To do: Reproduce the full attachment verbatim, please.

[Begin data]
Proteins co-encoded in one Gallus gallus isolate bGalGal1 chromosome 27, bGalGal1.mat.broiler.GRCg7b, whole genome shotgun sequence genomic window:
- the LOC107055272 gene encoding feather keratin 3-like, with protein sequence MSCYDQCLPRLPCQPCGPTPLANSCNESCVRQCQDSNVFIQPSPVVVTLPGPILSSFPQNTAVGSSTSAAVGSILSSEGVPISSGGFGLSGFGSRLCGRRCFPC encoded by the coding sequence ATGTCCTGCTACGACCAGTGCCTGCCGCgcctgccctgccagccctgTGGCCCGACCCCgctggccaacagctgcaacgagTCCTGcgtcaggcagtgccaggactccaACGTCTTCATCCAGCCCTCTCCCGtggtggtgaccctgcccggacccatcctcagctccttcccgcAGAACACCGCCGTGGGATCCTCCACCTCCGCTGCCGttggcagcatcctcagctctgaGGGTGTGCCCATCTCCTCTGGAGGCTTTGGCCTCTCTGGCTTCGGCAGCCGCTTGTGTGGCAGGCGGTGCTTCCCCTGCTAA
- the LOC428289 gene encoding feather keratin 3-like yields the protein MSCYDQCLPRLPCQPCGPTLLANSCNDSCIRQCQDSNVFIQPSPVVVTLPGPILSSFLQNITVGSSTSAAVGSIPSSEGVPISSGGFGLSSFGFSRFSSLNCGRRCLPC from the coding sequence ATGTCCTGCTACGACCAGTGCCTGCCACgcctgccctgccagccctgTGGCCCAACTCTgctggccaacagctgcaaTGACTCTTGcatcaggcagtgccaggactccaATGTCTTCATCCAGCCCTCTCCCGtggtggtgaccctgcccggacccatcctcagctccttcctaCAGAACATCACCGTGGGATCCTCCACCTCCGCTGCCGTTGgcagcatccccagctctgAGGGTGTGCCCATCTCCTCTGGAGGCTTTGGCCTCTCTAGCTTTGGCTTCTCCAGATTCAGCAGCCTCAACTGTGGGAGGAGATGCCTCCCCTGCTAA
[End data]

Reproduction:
Proteins co-encoded in one Gallus gallus isolate bGalGal1 chromosome 27, bGalGal1.mat.broiler.GRCg7b, whole genome shotgun sequence genomic window:
- the LOC107055272 gene encoding feather keratin 3-like, with protein sequence MSCYDQCLPRLPCQPCGPTPLANSCNESCVRQCQDSNVFIQPSPVVVTLPGPILSSFPQNTAVGSSTSAAVGSILSSEGVPISSGGFGLSGFGSRLCGRRCFPC encoded by the coding sequence ATGTCCTGCTACGACCAGTGCCTGCCGCgcctgccctgccagccctgTGGCCCGACCCCgctggccaacagctgcaacgagTCCTGcgtcaggcagtgccaggactccaACGTCTTCATCCAGCCCTCTCCCGtggtggtgaccctgcccggacccatcctcagctccttcccgcAGAACACCGCCGTGGGATCCTCCACCTCCGCTGCCGttggcagcatcctcagctctgaGGGTGTGCCCATCTCCTCTGGAGGCTTTGGCCTCTCTGGCTTCGGCAGCCGCTTGTGTGGCAGGCGGTGCTTCCCCTGCTAA
- the LOC428289 gene encoding feather keratin 3-like yields the protein MSCYDQCLPRLPCQPCGPTLLANSCNDSCIRQCQDSNVFIQPSPVVVTLPGPILSSFLQNITVGSSTSAAVGSIPSSEGVPISSGGFGLSSFGFSRFSSLNCGRRCLPC from the coding sequence ATGTCCTGCTACGACCAGTGCCTGCCACgcctgccctgccagccctgTGGCCCAACTCTgctggccaacagctgcaaTGACTCTTGcatcaggcagtgccaggactccaATGTCTTCATCCAGCCCTCTCCCGtggtggtgaccctgcccggacccatcctcagctccttcctaCAGAACATCACCGTGGGATCCTCCACCTCCGCTGCCGTTGgcagcatccccagctctgAGGGTGTGCCCATCTCCTCTGGAGGCTTTGGCCTCTCTAGCTTTGGCTTCTCCAGATTCAGCAGCCTCAACTGTGGGAGGAGATGCCTCCCCTGCTAA